Behind the Badge: Cryptic Origins of Monte Carlo’s Red Knight’s Crest
What does the red shield logo mean and where did it originate?
Have you ever passed a car on the road with this unusual badge on its fascia? If you didn’t recognize it, you’ll be happy to know you’ve seen one of the late Chevrolet Monte Carlo models. While some of these models used the iconic Chevy bowtie emblem, many bore their own unique badge: a red shield topped with a silver helmet.
Not much is actually known about the development of the Monte Carlo badge. Despite a dozen forums online questioning where the logo originated and what influenced it, no one has a definitive answer. Certain theories exist, but hardly any documentation exists publicly to support or disprove any ideas. In fact, so little information on the red shield badge exists that it’s hard to even develop a viable theory.
What We Know About the Chevy Monte Carlo Shield Emblem
Chevrolet introduced the Monte Carlo in 1970 to compete with luxury coupes like the Pontiac Grand Prix. The first-generation Monte Carlo model, produced from 1970-1972, featured an intricate grille badge. The red crest logo appeared on Monte Carlo models on and off for the next six generations until the car was retired by Chevy in 2007. Throughout those years, its knight-like badging because part of its identity.
Many people assume the emblem is purposely European and regal in design to suggest the reputation of the area after which it’s named. But it might have another connection to Monte Carlo.
Monte Carlo, the famous region within Monaco, is Italian for “Mount Charles.” It’s named after Charles III of Monaco, a prince and Duke who turned the area into a thriving destination by developing the area’s casino. His royal crest was the basis of the coat of arms for Monte Carlo, which later influenced the design of Chevrolet’s Monte Carlo badge.
The city crest features a royal crown atop a checkered red-and-white banner, while the first Chevy Mote Carlo badge involved a helmet atop a red shield. It’s not identical–especially with the coat-of-arms’ drapes and posing men with swords–but similarities are noticeable.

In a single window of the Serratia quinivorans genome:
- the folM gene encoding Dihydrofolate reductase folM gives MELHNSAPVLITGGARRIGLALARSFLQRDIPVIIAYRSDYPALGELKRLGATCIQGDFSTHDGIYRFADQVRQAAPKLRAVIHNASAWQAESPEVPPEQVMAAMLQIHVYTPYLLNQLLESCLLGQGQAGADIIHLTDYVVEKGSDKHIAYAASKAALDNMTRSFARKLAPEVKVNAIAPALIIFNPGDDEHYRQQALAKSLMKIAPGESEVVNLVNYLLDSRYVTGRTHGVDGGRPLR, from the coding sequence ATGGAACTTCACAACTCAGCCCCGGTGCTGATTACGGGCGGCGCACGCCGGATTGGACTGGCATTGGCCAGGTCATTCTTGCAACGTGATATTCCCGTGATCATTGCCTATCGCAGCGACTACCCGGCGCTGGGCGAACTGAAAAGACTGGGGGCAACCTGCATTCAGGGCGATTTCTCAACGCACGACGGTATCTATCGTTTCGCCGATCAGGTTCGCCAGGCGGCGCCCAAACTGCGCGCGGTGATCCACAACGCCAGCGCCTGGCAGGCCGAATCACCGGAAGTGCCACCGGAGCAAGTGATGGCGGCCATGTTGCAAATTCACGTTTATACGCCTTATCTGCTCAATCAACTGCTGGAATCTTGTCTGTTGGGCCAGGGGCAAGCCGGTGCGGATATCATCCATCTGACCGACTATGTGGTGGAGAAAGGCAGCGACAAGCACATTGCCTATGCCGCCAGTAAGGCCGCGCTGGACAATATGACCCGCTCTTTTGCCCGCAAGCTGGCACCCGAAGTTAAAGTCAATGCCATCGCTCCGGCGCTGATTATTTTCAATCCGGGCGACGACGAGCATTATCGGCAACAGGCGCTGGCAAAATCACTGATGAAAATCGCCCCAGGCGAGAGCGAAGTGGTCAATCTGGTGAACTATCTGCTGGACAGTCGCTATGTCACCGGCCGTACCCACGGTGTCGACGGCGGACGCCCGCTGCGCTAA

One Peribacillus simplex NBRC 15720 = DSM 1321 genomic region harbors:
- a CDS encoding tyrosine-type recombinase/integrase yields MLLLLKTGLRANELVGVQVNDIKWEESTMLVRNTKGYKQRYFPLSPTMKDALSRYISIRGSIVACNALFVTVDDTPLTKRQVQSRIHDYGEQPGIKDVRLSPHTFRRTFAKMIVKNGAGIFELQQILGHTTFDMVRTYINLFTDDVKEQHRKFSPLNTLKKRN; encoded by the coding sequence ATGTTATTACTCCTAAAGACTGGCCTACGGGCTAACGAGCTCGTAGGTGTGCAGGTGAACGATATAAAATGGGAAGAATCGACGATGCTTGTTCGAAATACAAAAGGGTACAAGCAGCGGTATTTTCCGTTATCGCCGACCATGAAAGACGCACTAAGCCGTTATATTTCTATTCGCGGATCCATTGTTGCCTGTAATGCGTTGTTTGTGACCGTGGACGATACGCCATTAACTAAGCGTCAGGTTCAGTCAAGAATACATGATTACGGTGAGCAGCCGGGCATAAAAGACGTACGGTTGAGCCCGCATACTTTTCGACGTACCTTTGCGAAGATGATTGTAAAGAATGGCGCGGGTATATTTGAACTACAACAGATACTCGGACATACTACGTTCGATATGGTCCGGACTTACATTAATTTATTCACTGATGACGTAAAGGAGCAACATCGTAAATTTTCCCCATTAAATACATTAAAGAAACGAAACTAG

However, the helmet on the car’s badge isn’t a knight’s helmet but a Roman centurion’s, which adds to the mystery. In fact, some claim the red shield is even Roman-influenced. But like the rest of the emblem, we don’t know for sure why Chevy chose this design. Do you have any ideas why Chevrolet created this logo for the Monte Carlo?
Love thinking about the secrets behind automobile logos like Monte Carlo’s? Check out the rest of our Behind the Badge series examining automotive brand logos!
Aaron is unashamed to be a native Clevelander and the proud driver of a Hyundai Veloster Turbo (which recently replaced his 1995 Saturn SC-2). He gleefully utilizes his background in theater, literature, and communication to dramatically recite his own articles to nearby youth. Mr. Widmar happily resides in Dayton, Ohio with his magnificent wife, Vicki, but is often on the road with her exploring new destinations. Aaron has high aspirations for his writing career but often gets distracted pondering the profound nature of the human condition and forgets what he was writing… See more articles by Aaron.